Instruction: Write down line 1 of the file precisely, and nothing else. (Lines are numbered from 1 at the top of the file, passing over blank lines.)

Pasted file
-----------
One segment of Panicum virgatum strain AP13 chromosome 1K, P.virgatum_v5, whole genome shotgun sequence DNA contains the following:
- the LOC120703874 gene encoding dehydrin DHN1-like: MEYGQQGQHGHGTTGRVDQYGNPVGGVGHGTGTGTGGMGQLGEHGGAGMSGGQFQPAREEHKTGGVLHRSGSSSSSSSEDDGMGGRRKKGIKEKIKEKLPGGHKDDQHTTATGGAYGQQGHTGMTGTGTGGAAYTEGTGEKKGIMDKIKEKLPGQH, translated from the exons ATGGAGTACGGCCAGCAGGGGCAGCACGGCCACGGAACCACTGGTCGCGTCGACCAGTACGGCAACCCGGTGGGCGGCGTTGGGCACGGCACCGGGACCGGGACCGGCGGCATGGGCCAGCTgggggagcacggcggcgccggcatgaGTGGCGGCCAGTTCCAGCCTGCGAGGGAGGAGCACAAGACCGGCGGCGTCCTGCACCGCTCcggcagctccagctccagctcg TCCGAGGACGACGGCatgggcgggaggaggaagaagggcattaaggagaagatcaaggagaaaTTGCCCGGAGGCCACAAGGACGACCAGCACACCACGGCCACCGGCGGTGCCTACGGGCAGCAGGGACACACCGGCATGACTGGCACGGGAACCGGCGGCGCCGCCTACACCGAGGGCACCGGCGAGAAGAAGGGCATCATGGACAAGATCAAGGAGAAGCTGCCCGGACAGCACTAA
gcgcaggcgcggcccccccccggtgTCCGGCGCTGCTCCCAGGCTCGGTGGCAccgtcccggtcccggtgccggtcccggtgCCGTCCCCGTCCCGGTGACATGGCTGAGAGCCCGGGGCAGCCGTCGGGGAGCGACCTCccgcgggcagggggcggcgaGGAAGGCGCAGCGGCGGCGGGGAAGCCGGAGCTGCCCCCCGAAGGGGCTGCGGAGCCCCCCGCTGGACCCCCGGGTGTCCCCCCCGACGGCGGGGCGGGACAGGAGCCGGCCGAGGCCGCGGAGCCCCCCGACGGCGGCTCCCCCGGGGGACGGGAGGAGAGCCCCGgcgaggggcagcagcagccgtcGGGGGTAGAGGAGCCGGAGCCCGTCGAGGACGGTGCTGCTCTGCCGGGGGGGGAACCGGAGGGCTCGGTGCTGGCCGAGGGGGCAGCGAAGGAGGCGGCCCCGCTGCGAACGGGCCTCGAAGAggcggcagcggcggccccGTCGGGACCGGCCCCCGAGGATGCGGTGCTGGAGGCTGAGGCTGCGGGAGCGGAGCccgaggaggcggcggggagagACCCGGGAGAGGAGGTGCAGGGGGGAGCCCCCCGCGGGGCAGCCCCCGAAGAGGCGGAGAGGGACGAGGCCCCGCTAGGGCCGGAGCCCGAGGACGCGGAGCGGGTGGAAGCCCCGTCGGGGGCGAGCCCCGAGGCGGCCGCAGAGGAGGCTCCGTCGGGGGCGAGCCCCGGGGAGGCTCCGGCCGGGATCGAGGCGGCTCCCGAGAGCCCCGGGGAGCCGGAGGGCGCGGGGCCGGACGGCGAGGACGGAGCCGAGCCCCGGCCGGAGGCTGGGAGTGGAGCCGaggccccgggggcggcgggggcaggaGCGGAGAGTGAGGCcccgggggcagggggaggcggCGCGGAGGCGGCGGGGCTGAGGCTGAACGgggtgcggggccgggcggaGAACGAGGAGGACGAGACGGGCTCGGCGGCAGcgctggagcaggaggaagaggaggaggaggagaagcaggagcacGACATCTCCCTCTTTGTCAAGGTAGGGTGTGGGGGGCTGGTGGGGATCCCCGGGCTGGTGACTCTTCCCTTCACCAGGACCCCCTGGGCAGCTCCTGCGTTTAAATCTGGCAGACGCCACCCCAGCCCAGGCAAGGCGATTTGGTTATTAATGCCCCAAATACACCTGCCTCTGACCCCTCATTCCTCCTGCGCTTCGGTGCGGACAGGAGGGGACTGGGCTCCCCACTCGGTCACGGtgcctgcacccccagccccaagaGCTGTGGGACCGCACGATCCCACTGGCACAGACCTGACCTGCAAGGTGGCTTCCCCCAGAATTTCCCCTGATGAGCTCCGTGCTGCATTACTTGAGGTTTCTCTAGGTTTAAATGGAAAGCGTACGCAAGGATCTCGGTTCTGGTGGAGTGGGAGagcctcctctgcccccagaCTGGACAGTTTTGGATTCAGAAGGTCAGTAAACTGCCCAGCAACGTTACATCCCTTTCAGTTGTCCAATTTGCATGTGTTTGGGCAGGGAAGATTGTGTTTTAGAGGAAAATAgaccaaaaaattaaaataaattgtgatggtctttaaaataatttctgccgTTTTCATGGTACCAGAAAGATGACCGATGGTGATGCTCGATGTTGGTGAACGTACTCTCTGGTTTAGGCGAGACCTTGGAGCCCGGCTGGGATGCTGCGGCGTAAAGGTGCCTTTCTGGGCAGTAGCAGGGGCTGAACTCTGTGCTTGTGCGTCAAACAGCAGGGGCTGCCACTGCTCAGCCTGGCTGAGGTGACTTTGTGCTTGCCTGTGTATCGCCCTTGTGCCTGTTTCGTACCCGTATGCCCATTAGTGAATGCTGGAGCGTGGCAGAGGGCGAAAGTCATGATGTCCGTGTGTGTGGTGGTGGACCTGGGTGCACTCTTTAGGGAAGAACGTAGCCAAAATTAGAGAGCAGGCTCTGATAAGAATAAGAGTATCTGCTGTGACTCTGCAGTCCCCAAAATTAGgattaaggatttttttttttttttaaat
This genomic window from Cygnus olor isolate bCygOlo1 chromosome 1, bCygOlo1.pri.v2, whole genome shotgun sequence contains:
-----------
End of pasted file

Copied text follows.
One segment of Panicum virgatum strain AP13 chromosome 1K, P.virgatum_v5, whole genome shotgun sequence DNA contains the following: